War is ugly. It sounds like a cliché at this point, and most of us never really have to think about how truly horrifying it is. This week, however, we got some disturbing glimpses into the reality of the US wars in Iraq and Afghanistan.
The US military admitted earlier this week that US special operations forces killed five innocent civilians in Gardez, including two pregnant women. The two women leave behind sixteen motherless children. While the military has denied any kind of cover-up of the raid, there were signs of evidence tampering at the scene:
And in what would be a scandalous turn to the investigation, The Times of London reported Sunday night that Afghan investigators also determined that American forces not only killed the women but had also “dug bullets out of their victims’ bodies in the bloody aftermath” and then “washed the wounds with alcohol before lying to their superiors about what happened.”
A spokesman for the Afghan Interior Ministry, Zemary Bashary, said that he did not have any information about the Afghan investigation, which he said remained unfinished.
In an interview, a NATO official said the Afghan-led investigation team alerted American and NATO commanders that the inquiry had found signs of evidence tampering. A briefing was given by investigators to General McChrystal and other military officials in late March.
“There was evidence of tampering at the scene, walls being washed, bullets dug out of holes in the wall,” the NATO official said, adding that investigators “couldn’t find bullets from the wounds in the body.”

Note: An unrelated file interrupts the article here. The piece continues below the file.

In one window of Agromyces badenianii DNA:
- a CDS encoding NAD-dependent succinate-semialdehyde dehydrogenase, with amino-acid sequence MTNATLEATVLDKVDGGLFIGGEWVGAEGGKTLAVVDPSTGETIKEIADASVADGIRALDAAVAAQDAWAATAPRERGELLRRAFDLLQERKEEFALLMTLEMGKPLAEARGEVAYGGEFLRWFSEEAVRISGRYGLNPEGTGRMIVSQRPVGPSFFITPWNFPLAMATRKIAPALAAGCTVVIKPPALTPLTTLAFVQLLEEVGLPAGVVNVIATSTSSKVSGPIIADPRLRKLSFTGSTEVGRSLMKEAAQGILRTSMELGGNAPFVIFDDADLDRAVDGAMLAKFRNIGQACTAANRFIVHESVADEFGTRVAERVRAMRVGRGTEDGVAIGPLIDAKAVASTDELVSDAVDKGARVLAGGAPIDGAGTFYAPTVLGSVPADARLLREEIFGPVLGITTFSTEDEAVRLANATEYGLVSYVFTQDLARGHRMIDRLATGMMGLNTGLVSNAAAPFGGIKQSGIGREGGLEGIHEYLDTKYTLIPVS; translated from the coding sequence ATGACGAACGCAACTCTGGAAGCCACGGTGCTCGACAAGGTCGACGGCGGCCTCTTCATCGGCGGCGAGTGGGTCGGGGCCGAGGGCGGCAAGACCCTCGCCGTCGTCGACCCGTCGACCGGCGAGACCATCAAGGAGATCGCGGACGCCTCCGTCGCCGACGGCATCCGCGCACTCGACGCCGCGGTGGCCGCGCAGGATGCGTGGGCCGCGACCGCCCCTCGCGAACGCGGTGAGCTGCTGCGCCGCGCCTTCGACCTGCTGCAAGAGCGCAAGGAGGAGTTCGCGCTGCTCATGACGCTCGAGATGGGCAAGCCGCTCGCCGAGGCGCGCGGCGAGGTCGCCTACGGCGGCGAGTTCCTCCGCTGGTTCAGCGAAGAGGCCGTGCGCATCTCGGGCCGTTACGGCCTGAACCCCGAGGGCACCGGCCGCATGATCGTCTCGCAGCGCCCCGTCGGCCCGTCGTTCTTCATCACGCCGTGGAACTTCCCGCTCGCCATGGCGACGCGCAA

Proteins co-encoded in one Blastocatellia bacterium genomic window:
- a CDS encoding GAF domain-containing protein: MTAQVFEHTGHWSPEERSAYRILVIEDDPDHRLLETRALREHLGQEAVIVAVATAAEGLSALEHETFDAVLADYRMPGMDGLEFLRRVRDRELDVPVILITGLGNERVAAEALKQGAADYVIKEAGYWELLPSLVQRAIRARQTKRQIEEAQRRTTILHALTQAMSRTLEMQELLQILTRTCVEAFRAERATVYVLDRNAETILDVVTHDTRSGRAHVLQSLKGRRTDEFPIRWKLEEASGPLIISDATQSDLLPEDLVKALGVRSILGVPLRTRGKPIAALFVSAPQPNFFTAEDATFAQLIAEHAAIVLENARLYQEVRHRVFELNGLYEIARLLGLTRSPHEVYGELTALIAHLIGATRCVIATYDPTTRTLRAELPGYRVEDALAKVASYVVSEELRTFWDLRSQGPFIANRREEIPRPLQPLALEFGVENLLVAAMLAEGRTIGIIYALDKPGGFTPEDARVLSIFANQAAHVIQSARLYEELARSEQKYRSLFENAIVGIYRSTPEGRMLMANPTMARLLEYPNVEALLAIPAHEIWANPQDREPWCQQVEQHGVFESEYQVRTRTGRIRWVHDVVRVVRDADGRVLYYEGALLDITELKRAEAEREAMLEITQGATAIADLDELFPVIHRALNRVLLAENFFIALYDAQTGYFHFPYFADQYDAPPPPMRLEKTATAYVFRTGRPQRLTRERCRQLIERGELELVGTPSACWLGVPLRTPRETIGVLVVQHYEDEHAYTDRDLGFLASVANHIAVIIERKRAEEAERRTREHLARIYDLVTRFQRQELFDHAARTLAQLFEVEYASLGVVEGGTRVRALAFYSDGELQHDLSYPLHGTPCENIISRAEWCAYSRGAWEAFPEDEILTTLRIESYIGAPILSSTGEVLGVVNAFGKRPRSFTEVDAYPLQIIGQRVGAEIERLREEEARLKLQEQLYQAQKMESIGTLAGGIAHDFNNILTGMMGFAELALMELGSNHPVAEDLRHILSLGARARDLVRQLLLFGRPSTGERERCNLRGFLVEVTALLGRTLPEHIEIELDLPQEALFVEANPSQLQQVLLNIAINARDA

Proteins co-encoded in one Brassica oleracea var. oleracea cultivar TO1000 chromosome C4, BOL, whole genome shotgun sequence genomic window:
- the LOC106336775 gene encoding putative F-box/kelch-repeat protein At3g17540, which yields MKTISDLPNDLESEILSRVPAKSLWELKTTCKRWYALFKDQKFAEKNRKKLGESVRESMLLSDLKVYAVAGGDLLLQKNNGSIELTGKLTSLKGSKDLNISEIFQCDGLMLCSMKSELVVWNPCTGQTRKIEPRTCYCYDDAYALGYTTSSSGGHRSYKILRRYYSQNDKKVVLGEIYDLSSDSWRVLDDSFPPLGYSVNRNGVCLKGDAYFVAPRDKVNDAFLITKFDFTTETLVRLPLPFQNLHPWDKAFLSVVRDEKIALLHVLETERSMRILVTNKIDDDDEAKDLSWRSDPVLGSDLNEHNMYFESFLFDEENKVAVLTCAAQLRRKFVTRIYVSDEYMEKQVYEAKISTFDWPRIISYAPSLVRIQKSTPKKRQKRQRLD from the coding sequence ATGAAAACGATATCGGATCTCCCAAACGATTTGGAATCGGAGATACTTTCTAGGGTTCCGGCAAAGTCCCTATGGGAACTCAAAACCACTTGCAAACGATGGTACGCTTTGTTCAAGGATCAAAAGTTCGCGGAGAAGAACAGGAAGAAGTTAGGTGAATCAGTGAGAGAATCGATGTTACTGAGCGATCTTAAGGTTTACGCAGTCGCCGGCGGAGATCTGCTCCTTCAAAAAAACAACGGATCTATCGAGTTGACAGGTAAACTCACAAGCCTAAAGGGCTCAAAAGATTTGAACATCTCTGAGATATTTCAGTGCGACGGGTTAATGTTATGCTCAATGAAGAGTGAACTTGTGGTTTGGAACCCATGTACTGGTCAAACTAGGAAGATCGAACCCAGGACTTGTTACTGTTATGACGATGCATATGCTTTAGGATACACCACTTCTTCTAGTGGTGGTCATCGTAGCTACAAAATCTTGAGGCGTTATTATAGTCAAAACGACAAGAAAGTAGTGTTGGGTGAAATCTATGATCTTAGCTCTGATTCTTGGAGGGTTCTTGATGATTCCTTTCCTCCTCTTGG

Civilian casualties have been a continued source of outrage in Afghanistan, and General McChrystal has received praise for his attempts to lower the number of civilian casualties. While the intent is admirable, it is unrealistic in practice. McChrystal recently commented on their inability to decrease the number of shootings of innocent people at military checkpoints with the startling admission that, “We have shot an amazing number of people, but to my knowledge, none has ever proven to be a threat.”
Following this tragic story comes the release of a video of US soldiers in a helicopter firing on civilians in Iraq as though they were in a video game. The soldiers killed over a dozen people in the suburb of New Baghdad, including two journalists working for Reuters. (Warning: the video is disturbing and contains some explicit language.)
Wikileaks received the video and supporting documents from military whistleblowers and the Pentagon has confirmed that the video is authentic. It paints a disturbing picture of soldiers shooting into a group of mostly unarmed civilians, and at times laughing about it, with authorization from their superiors. When a van arrives to pick up the wounded and dead, they open fire, wounding two children. One of the pilots can be heard saying, “Well, it’s their fault for bringing their kids into a battle.”
Julian Assange of Wikileaks made an important point about the nature of the video on Democracy Now this morning:
What’s important to remember is that every step that the Apache takes in opening fire is authorized. It does pause before shooting. It explains the situation, sometimes exaggerating a little to its commanders, and gets authorized permission.